Natural environments present many sensory stimuli that can combine to influence decision-making. Budaev et al. discuss the influence of state-dependence and the need to filter relevant sensory information, such as hunger or fear, on decisions made in a complex environment. In the framework they present, an animal's state sets the priority for each decision system, such as nutrition or survival, and top-down attention mechanisms regulate and limit which sensory information is processed.
Filtering of information can also be selected for, leading to animals with sensory systems that are adapted to their environment, as demonstrated in the case of ants in the article by Ogawa et al. This study examines two closely related ant species and show that they have optimized their visual system differently in order to adapt to their respective visual ecology.
Janson demonstrates that environmental conditions and individual capabilities influence the relative benefit of additional information and cognitive processes, such as memory, in decision-making (e.g., memory). Inspired by the results of field experiments on wild capuchin monkeys, they simulate foraging decisions and ask how including memory of elapsed time since prior foraging visits improves foraging efficiency in different resource environments.
DeAngelis and Diaz highlight the importance of including individuals' decision making strategies into population level ecological models, and discuss how agent-based models can be used to examine the fitness consequences of specific individual decision rules. For example, agent based modeling can represent differences between individuals in a population or co-dependent strategies such as predator-prey interactions, and opens up the opportunity to provide mechanistic interpretations for long standing population level ecological phenomena.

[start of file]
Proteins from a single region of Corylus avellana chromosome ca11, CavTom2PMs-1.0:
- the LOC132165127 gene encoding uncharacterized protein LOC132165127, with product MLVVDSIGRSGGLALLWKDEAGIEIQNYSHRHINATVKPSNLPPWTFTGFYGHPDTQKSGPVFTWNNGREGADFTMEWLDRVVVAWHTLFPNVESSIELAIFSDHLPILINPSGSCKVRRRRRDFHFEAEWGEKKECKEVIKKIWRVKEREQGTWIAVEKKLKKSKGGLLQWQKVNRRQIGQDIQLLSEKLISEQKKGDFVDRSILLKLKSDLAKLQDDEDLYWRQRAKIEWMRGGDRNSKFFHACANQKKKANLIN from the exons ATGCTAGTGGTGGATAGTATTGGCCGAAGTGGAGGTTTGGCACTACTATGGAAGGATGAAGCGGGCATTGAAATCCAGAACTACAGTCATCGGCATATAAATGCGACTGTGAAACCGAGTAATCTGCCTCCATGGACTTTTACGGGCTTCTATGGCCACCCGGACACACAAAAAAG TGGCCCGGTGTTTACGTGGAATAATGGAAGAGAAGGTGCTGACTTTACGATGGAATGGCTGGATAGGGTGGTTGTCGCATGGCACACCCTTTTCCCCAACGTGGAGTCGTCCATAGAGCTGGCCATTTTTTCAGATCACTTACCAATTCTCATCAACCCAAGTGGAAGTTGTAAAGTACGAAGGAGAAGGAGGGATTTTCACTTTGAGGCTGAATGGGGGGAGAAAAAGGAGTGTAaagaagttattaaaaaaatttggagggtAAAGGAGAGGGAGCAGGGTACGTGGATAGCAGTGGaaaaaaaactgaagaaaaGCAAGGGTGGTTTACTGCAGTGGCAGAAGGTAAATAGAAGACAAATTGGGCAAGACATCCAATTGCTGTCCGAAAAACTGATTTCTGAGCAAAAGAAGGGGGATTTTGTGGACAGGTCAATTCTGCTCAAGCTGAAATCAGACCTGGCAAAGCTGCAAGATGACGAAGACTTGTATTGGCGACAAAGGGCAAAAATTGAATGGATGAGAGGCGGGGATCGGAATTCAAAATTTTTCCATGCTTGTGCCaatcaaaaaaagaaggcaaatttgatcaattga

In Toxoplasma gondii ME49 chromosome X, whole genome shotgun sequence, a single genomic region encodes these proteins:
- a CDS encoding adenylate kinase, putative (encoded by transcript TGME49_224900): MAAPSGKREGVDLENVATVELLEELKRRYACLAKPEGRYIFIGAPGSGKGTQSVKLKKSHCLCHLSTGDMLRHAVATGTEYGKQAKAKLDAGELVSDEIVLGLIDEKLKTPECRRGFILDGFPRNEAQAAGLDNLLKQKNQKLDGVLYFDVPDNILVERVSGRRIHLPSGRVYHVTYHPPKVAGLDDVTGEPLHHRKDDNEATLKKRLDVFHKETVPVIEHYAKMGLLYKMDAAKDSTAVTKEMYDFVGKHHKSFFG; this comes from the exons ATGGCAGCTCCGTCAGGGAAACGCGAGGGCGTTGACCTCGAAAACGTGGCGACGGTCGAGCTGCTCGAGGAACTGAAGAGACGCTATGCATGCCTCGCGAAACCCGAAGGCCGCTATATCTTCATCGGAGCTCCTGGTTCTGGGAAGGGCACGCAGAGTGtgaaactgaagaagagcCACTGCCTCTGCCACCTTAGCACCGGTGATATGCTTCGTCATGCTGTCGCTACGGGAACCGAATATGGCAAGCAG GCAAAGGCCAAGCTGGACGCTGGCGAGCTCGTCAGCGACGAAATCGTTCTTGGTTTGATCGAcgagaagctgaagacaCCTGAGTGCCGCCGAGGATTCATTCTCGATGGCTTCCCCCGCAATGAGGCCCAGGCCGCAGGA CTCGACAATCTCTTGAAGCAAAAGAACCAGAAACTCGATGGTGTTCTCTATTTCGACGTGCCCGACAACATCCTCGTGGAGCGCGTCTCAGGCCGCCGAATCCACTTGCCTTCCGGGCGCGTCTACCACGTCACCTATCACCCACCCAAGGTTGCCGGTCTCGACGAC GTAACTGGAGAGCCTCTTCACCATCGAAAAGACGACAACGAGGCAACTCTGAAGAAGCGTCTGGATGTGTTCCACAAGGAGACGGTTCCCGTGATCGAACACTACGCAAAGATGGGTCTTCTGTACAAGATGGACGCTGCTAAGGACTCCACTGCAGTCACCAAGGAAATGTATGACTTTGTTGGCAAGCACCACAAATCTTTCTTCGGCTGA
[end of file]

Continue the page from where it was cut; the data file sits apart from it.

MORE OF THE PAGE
We hope these articles inspire further work that combines systems neuroscience and behavioral ecology.
All authors listed have made a substantial, direct and intellectual contribution to the work, and approved it for publication.
JD acknowledges partial support by the DFG Centre of Excellence 2117 Centre for the Advanced Study of Collective Behaviour (ID: 422037984). AE is supported by Howard Hughes Medical Institute (HHMI).
Conflict of Interest
The authors declare that the research was conducted in the absence of any commercial or financial relationships that could be construed as a potential conflict of interest.
Jun, J. J., Steinmetz, N. A., Siegle, J. H., Denman, D. J., Bauza, M., Barbarits, B., et al. (2017). Fully integrated silicon probes for high-density recording of neural activity. Nature 551:232. doi: 10.1038/nature24636
Krakauer, J. W., Ghazanfar, A. A., Gomez-Marin, A., MacIver, M. A., and Poeppel, D. (2017). Neuroscience needs behavior: correcting a reductionist bias. Neuron 93, 480–490. doi: 10.1016/j.neuron.2016.12.041
Mobbs, D., Trimmer, P. C., Blumstein, D. T., and Dayan, P. (2018). Foraging for foundations in decision neuroscience: insights from ethology. Nat. Rev. Neurosci. 19:419. doi: 10.1038/s41583-018-0010-7
Keywords: decision-making, neuroscience, natural behavior, ecology, state-dependence, agent based modeling
Citation: El Hady A, Davidson JD and Gordon DM (2019) Editorial: An Ecological Perspective on Decision-Making: Empirical and Theoretical Studies in Natural and Natural-Like Environments. Front. Ecol. Evol. 7:461. doi: 10.3389/fevo.2019.00461
Received: 14 October 2019; Accepted: 18 September 2019;
Published: 03 December 2019.
Edited and reviewed by: Jordi Figuerola, Estación Biológica de Doñana (EBD), Spain
Copyright © 2019 El Hady, Davidson and Gordon. This is an open-access article distributed under the terms of the Creative Commons Attribution License (CC BY). The use, distribution or reproduction in other forums is permitted, provided the original author(s) and the copyright owner(s) are credited and that the original publication in this journal is cited, in accordance with accepted academic practice. No use, distribution or reproduction is permitted which does not comply with these terms.
*Correspondence: Jacob D. Davidson, email@example.com